11 November 2013

HP Chromebook 11 unboxed + features for writers (for NaNoWriMo)


I entered a Google contest in October called Give A Chromebook, and I won a $279 Chromebook! I actually won it by submitting this photo:







And I’m writing my NaNoWritMo novel on this Chromebook (which is why I’m calling this ChroNoWriMo).


So, first, the good. Here’s what I love about it:
  • The speakers are amazing, loud and crisp. Better than my MacBook Pro’s.
  • It doesn’t have a fan or a spinning hard drive, so it’s silent. It also stays cool.
  • It’s super lightweight. It’s great for traveling or just casually hauling from room to room in your house.
  • It charges with the same cord as my phone—a mini USB! I love that. Saves me having to bring an extra charger with me. It also means I can borrow a cord most places I go.
  • Because it doesn’t have a regular operating system, I have fewer distractions.
  • The keyboard has a different feel than my MacBook (which has an awesome keyboard), but once I got used to it, I really like this one. It’s super light to the touch and causes zero stress on your fingers. (Some people might be bothered by a zero-resistance key touch, but now that I’m used to it, I love it.)

Now, the bad:
  • The trackpad sucks. There’s no getting used to this difference. It’s a great size and shape, but the pointer movements are jerky and hard to control (I suspect this is a problem with the OS, but I’ve never used the high-end Chromebook Pixel). There’s also a little too much surface texture which creates friction with your finger and enhances the jerkiness. Every time I go back to my MacBook, I feel relieved to touch such an amazing trackpad.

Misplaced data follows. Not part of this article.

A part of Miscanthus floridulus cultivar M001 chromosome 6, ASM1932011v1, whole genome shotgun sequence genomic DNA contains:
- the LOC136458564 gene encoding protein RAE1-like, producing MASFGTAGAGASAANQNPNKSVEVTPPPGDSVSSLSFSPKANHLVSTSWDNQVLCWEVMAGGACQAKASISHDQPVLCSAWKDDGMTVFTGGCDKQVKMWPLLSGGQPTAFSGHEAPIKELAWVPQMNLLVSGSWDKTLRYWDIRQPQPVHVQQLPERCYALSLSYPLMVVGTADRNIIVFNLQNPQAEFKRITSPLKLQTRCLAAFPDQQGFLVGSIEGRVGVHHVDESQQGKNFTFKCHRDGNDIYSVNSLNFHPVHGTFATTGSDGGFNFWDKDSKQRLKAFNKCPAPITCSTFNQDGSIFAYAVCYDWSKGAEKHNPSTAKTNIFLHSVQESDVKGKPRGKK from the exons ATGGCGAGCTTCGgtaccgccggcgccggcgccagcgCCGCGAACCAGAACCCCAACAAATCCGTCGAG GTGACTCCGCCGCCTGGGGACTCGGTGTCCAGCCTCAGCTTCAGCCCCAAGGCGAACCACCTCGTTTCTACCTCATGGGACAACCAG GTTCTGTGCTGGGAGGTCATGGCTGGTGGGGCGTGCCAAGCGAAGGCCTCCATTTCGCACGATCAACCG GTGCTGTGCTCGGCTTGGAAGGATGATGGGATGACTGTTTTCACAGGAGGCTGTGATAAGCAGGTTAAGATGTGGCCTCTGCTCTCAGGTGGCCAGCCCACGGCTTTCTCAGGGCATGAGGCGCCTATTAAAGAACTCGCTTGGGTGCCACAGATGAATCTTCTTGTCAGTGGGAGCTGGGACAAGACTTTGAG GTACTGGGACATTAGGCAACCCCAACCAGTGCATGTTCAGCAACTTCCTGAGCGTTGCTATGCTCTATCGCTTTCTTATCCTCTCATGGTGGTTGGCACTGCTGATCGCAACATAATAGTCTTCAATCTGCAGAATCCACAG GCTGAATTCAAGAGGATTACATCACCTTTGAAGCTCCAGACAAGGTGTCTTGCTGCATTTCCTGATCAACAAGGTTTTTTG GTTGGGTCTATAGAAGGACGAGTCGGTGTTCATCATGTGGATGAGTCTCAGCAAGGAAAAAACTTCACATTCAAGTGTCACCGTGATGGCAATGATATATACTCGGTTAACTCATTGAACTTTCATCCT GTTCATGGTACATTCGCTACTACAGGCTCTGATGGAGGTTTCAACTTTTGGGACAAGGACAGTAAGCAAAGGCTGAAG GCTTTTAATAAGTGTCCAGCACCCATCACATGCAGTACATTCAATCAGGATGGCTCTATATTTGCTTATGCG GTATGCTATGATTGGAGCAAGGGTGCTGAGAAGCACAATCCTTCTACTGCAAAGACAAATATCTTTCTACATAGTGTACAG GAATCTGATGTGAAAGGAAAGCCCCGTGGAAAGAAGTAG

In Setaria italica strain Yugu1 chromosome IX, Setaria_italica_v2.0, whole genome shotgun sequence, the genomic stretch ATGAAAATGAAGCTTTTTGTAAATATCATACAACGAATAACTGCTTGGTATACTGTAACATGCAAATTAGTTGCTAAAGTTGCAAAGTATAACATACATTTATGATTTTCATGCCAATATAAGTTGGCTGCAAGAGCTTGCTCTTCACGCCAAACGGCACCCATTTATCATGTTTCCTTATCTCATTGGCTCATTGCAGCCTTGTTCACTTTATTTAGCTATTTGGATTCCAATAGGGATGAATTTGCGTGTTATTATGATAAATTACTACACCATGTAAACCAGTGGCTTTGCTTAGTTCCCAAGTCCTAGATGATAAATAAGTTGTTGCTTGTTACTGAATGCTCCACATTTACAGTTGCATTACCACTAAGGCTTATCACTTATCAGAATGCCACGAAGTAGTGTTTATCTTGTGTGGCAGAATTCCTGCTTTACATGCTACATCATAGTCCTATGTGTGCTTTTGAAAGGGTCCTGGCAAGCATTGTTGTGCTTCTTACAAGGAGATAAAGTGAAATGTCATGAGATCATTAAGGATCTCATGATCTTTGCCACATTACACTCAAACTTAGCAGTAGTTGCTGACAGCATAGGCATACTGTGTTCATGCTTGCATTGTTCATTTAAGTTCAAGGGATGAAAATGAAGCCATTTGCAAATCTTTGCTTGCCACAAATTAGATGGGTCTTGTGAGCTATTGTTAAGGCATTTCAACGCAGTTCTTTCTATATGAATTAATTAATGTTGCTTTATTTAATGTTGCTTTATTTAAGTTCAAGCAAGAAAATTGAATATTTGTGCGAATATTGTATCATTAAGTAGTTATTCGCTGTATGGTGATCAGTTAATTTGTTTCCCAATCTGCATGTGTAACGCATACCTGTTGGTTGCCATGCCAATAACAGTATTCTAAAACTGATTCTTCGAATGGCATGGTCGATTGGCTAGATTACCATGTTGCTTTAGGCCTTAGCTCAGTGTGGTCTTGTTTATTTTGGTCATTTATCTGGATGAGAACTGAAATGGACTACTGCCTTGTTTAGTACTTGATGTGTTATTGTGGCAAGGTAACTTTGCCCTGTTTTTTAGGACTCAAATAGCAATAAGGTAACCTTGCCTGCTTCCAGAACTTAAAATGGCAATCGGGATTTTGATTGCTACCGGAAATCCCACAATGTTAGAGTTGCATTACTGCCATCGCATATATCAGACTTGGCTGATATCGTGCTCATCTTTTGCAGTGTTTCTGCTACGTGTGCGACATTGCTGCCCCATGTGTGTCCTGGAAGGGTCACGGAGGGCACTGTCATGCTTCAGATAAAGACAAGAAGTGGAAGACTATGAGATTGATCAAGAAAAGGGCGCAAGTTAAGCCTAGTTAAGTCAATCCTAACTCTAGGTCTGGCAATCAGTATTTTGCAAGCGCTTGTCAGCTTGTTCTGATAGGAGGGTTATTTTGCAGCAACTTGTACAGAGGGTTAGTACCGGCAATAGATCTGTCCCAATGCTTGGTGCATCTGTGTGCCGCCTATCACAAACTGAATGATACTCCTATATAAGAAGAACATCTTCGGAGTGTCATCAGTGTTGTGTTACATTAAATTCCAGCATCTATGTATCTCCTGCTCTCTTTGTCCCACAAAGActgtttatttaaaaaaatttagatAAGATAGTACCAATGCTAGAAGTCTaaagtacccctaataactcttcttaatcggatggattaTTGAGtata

• The lack of a hard drive means that sometimes when I’m looking for pictures and other files I find myself wishing I had a full system. But why am I complaining about being forced into minimalism? I’m supposed to champion this sort of thing...
  • This beast doesn’t have much processing power. It starts lagging when you have about 9 tabs open. Again, it forces you to minimize, which isn’t necessarily bad. (A weak processor also means it drops frames, especially during action scenes, when you’re watching movies on YouTube. That doesn’t ruin the experience, but the Chromebook definitely loses a few points for that.) I’m also past 10K words on my novel, and the refresh-rate on that Google Doc tab is starting to lag a bit too. 

In conclusion: I really like this Chromebook. For $270 bucks (or for free), it’s a great computer. I’m excited to see them get better in the future too—I’m confident that they will. It works great for writing. And it’s the perfect travel companion.



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